"The letters are being sold by a descendant of Pamela Plowden," Mark James, a Christie's expert said on Tuesday.

The most valuable letter, dated 19 July 1942 and seven pages long, is expected to fetch between 25,000 ($43,000 dollars) and 35,000 pounds. 

"This is a very intimate and long letter showing two levels of interest, a public one and a personal one," James said.

"It is a fascinating combination as you discover a private Churchill being very close to Pamela and a public Churchill as prime minister writing about the war and its victims," he said. 

James said the letters would be sold individually and not in lots and potential buyers, who have expressed some interest until now, had been individuals. 

"Unfortunately, the archives don't have budget to purchase the letters"

Alan Packwood,
Head of the Churchill Archive

But for Alan Packwood, head of the Churchill Archive at Cambridge University, north of London, the sale of the letters is heartbreaking. 

"Unfortunately, the archives don't have budget to purchase the letters," Packwood said.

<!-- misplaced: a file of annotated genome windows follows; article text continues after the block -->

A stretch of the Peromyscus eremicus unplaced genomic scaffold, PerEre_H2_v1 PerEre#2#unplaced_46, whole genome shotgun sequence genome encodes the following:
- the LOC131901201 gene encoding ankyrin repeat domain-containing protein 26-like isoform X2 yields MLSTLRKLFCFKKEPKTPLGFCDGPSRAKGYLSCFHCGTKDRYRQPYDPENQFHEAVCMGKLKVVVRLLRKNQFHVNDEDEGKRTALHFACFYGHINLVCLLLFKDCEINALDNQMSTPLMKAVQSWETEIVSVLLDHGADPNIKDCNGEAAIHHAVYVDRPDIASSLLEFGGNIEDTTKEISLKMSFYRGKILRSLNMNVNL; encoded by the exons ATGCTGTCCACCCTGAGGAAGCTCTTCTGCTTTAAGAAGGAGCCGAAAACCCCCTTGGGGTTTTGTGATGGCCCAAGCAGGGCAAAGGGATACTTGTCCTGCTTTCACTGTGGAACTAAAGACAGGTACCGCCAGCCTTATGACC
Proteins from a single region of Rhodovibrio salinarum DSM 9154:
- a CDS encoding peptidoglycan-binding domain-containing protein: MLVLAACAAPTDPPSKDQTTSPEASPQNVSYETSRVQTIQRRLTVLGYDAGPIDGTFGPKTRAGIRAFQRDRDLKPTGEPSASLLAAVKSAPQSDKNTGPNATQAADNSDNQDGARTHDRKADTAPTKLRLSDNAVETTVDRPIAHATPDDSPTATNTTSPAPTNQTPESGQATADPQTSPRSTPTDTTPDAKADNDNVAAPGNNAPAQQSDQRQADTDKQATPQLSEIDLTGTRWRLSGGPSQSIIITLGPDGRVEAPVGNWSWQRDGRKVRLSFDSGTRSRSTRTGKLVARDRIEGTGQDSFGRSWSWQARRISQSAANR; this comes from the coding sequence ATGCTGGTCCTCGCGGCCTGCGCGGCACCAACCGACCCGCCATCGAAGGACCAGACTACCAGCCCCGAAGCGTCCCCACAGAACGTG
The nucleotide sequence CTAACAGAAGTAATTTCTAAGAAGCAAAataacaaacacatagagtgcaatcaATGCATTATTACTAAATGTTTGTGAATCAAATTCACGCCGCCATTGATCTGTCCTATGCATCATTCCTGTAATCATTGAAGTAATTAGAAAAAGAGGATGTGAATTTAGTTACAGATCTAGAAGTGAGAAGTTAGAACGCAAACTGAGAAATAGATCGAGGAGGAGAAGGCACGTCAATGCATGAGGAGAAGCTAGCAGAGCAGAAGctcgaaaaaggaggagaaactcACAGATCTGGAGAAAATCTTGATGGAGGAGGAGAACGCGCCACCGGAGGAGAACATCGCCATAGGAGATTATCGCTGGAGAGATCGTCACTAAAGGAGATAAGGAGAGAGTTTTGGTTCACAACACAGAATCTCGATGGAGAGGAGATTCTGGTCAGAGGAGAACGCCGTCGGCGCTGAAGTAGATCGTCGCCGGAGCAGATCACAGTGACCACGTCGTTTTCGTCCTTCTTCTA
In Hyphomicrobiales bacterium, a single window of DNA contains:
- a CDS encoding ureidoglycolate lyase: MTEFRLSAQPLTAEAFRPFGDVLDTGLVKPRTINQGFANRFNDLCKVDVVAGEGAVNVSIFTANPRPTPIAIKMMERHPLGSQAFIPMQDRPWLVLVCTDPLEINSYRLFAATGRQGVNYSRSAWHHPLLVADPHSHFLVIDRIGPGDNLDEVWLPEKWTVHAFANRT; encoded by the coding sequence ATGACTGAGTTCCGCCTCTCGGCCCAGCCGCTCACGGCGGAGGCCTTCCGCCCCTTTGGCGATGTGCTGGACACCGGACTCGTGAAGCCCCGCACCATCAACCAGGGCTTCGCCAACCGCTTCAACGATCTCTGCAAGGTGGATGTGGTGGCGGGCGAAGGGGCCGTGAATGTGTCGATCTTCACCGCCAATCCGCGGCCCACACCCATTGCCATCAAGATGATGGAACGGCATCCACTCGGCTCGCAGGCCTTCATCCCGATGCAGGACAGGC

"We're certainly interested to learn about these letters, of course." 

"Obviously, it would be a hope that they're kept together as a
group and that they could be somewhere where they could be looked at or if we could make a copy," he said.

Packwood said it would be even more interesting to have the letters Pamela wrote to Churchill, which he claimed to have destroyed and have never been found. 

The letters span 63 years that begin with passionate love letters from the future prime minister, then mature into an
affectionate correspondence between friends before, during and after the war. 

Churchill met Plowden, a renowned society beauty in Hyderabad, India when he was in his early twenties, and it is thought that they were informally engaged.

But just two years later she married Victor, Earl of Lytton, the son of a Viceroy of India.